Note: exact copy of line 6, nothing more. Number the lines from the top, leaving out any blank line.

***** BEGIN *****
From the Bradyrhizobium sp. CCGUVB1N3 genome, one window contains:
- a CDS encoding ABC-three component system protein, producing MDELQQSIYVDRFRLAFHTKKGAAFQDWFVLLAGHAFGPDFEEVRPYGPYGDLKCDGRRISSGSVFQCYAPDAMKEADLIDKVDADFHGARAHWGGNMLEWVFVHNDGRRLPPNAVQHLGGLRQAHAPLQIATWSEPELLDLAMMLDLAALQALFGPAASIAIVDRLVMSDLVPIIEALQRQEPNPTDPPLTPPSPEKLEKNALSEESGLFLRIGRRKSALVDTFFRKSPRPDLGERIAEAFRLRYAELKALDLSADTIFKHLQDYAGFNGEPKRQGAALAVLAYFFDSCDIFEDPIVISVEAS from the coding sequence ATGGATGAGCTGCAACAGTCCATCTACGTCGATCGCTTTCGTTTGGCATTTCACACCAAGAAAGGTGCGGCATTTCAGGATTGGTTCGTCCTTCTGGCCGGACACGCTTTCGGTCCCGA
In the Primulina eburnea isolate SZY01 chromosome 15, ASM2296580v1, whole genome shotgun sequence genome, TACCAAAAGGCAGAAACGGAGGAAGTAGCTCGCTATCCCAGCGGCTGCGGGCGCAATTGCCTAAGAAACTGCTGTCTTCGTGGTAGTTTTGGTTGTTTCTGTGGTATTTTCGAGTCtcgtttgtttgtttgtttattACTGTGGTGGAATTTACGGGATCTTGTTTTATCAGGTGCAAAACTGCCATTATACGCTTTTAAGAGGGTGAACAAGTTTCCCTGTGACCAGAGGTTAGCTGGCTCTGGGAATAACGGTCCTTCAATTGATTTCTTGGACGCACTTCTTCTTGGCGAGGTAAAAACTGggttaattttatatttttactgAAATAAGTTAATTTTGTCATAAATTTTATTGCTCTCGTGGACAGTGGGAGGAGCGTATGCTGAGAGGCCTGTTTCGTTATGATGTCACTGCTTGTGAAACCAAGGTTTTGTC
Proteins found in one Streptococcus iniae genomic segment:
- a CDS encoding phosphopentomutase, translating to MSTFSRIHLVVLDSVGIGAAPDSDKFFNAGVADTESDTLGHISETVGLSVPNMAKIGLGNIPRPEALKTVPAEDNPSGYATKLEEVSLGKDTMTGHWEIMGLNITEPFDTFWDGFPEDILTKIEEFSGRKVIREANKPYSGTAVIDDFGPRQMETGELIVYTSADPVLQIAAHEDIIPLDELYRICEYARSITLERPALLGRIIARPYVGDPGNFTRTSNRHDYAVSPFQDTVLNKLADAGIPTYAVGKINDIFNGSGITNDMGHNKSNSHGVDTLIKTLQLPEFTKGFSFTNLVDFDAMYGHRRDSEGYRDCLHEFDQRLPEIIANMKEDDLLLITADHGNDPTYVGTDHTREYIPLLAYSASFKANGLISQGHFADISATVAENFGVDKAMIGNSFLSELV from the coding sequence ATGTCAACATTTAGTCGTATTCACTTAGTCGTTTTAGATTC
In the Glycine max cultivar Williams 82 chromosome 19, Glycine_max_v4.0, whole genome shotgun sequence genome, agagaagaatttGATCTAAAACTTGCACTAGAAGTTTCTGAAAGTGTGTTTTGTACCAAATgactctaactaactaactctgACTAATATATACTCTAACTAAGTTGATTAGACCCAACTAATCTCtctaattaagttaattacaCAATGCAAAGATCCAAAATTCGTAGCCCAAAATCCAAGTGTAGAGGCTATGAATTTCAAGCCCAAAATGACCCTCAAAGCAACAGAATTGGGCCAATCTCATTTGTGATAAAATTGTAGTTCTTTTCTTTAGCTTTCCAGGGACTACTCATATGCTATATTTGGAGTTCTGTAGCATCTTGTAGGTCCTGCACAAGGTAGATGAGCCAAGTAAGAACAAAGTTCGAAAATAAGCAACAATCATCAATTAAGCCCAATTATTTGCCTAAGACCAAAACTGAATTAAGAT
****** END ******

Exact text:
In the Glycine max cultivar Williams 82 chromosome 19, Glycine_max_v4.0, whole genome shotgun sequence genome, agagaagaatttGATCTAAAACTTGCACTAGAAGTTTCTGAAAGTGTGTTTTGTACCAAATgactctaactaactaactctgACTAATATATACTCTAACTAAGTTGATTAGACCCAACTAATCTCtctaattaagttaattacaCAATGCAAAGATCCAAAATTCGTAGCCCAAAATCCAAGTGTAGAGGCTATGAATTTCAAGCCCAAAATGACCCTCAAAGCAACAGAATTGGGCCAATCTCATTTGTGATAAAATTGTAGTTCTTTTCTTTAGCTTTCCAGGGACTACTCATATGCTATATTTGGAGTTCTGTAGCATCTTGTAGGTCCTGCACAAGGTAGATGAGCCAAGTAAGAACAAAGTTCGAAAATAAGCAACAATCATCAATTAAGCCCAATTATTTGCCTAAGACCAAAACTGAATTAAGAT